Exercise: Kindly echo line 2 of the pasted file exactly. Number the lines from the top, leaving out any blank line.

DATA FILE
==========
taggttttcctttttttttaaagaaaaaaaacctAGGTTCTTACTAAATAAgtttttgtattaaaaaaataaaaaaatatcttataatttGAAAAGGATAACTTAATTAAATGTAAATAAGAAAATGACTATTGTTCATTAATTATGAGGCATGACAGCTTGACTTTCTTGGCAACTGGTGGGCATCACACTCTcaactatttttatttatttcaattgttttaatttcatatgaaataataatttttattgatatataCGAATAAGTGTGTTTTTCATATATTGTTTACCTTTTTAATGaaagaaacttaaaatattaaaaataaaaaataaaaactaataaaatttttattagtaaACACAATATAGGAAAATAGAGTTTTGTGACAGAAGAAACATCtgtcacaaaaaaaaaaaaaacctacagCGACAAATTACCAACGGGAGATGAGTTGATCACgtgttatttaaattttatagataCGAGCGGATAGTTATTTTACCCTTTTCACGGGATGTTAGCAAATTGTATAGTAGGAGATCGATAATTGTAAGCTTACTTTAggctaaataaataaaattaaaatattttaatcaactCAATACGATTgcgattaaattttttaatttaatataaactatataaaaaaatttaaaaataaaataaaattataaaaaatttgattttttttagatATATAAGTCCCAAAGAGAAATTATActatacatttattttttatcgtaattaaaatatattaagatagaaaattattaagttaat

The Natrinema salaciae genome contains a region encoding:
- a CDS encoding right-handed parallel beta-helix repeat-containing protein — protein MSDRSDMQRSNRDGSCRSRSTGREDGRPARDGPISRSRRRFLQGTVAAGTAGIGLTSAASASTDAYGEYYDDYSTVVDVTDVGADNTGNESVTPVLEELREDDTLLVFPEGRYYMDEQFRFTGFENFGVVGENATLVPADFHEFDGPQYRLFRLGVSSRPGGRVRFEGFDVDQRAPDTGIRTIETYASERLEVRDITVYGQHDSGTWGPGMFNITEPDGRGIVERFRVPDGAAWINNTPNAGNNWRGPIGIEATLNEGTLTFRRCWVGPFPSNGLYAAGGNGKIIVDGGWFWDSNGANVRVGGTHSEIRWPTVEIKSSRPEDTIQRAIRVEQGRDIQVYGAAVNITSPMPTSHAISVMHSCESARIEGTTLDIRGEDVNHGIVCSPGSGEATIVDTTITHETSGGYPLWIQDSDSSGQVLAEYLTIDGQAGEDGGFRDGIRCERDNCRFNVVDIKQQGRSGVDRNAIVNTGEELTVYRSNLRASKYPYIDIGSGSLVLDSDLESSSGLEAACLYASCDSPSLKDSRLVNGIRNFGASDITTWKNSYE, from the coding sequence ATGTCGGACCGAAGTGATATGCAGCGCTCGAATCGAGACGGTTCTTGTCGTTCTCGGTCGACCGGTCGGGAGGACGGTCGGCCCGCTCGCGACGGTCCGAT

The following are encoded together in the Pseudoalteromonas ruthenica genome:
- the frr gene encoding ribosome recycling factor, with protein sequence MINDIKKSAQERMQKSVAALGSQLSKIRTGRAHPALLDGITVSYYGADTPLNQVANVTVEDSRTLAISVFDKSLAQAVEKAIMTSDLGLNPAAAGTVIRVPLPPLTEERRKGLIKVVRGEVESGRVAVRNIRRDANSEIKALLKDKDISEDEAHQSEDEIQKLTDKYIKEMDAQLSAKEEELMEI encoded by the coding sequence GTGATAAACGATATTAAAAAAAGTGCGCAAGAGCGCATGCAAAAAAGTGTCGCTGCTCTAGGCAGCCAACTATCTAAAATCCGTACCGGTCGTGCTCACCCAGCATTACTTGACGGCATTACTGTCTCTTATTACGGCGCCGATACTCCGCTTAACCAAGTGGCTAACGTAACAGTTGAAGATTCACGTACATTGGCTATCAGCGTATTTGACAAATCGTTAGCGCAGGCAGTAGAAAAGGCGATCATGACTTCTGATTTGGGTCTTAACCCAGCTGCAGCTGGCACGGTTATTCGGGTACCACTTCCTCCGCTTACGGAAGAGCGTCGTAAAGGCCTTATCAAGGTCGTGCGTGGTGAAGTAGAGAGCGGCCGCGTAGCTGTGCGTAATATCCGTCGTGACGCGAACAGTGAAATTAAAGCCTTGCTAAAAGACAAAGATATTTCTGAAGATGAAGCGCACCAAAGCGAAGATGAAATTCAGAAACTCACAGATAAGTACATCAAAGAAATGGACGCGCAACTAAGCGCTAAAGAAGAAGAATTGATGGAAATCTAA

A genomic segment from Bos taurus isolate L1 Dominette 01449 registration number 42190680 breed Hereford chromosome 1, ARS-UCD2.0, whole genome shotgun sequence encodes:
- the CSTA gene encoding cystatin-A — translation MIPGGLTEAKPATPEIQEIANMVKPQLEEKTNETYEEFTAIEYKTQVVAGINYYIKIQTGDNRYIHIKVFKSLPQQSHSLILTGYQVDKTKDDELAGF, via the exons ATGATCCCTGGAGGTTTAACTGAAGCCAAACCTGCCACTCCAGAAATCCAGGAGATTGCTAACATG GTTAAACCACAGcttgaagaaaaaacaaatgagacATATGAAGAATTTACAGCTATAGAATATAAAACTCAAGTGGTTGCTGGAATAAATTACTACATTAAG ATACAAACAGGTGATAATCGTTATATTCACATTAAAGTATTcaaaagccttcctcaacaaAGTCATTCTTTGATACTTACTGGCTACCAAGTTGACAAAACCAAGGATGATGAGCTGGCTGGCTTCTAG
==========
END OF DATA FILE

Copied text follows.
The Natrinema salaciae genome contains a region encoding: